[eDebate] national security policy

Calum Matheson u.hrair
Sat May 16 23:37:50 CDT 2009


i wanted this topic, but two things concern me about this phrase.  i have
not done adequate research to be certain of either, but i'd like to call
them to the attention of those who get to make wording decisions.

"national security policy" seems difficult to define, and could create
problems.

1. too narrow?  the national security strategy (NSS) says fairly little
about nuclear weapons.  it does mention that the US will maintain the
nuclear triad.  it doesn't say anything about launch-on-warning, strategic
ambiguity, tactical weapon deployment in europe (non-strategic weapons
aren't really part of the triad), or even nuclear first use (although it
does talk about preemption in general), which i think are some of the best
affs.  changing any of these things wouldn't necessarily reduce reliance on
nuclear weapons for accomplishing the goals of the national security
strategy.

2. too broad?  part of US national security policy, in any definition i can
think of, includes building strategic relationships with other powers (this
is in the NSS, for example).  so if the US is building a strategic
relationship with russia by cooperating over non-proliferation, is it
topical to stop this cooperation?  that would reduce our reliance on nuclear
weapons to build positive relations with russia by removing them from our
cooperative relationship.  altering the resolution to "its nuclear weapons"
doesn't fix this general problem, although it does resolve this example.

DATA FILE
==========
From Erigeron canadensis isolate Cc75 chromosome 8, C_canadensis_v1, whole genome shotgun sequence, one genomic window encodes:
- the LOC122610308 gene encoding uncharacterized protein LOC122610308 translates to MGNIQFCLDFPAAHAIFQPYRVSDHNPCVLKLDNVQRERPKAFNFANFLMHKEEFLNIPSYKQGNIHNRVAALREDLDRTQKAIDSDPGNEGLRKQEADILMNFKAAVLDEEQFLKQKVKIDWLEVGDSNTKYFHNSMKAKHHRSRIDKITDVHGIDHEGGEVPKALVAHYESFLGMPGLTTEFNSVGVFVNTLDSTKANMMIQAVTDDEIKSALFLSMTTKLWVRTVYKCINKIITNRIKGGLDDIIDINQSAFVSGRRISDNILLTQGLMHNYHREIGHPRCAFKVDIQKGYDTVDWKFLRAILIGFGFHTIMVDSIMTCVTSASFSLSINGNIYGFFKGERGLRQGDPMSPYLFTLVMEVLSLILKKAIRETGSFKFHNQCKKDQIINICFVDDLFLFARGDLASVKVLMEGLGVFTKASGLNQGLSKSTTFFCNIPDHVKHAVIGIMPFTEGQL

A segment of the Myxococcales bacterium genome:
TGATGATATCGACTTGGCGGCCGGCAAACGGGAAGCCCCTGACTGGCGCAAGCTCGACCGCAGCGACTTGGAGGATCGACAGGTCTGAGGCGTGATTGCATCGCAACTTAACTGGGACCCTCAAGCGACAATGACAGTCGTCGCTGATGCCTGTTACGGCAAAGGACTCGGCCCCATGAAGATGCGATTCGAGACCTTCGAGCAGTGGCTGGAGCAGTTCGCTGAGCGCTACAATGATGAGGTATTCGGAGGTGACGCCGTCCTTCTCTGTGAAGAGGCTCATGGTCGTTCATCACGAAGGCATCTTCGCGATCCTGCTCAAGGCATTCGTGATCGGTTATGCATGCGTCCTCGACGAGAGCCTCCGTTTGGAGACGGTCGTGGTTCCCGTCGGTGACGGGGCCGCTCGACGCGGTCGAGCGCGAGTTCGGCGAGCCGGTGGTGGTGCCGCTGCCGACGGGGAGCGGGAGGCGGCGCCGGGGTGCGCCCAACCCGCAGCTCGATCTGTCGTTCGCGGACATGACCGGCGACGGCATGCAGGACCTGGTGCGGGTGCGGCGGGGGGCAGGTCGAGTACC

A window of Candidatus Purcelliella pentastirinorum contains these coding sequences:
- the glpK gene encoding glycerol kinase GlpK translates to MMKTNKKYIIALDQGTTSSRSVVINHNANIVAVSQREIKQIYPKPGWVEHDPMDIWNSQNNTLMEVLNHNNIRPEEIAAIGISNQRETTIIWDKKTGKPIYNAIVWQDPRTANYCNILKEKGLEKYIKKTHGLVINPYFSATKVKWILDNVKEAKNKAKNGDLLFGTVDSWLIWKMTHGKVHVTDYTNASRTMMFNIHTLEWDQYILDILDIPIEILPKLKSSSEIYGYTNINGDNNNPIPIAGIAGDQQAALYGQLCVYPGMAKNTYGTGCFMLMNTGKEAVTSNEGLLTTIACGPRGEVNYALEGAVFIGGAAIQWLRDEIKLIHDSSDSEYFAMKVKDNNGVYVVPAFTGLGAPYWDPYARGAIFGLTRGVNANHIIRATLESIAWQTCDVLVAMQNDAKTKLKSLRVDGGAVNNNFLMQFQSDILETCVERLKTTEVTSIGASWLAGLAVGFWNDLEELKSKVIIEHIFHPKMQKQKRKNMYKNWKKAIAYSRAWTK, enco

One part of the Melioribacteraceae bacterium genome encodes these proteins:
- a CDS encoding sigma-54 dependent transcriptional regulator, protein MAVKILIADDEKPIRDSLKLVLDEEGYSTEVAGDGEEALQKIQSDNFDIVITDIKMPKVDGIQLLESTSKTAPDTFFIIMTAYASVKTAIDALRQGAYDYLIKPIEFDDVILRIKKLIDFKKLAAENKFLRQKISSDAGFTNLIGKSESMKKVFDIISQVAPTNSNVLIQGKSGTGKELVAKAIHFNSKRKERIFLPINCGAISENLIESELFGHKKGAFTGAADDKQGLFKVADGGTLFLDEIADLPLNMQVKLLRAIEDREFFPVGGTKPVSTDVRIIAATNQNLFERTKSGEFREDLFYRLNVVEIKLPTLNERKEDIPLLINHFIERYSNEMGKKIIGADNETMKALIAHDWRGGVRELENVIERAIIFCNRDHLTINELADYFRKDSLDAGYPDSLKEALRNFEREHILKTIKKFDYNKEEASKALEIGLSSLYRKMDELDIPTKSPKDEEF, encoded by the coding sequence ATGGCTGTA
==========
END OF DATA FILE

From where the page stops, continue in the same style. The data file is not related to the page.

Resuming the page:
now the US could discontinue START negotiations instead--that would reduce
our reliance on our nuclear weapons as a bargaining chip to foster better
relations with russia.  first strike?  after all, it totally removes our
reliance on nuclear weapons to achieve our national security goal of
peaceful cooperation.  as long as we launched them all, it would in fact
make nuclear deterrence impossible, increasing our reliance on conventional
deterrence.  total disarm and total first strike could be the only topical
affs since they would make it impossible to rely on nuclear weapons in any
way.

contextual evidence would solve some of these problems, but people don't
seem to be terribly sympathetic to it in T debates now.  i can imagine some
definitions of "national security policy" that might avoid these concerns,
but haven't actually seen evidence for them yet.  i realize that terrible
interpretations of the topic will probably not win a lot of debates, but i
will confess that my primary motivation in writing this is to reduce the
chances that i have to judge really stupid t debates.

does anyone have good definitions for "national security policy" or
suggestions for alternative terms?

-- 
Calum Matheson
Assistant Debate Coach, University of North Texas and Glenbrook South High
School
Supporting Member, World Transhumanist Association

"[I]t is setting a high value upon our opinions, to roast men alive on
account of them."
-Michel Eyquem de Montaigne
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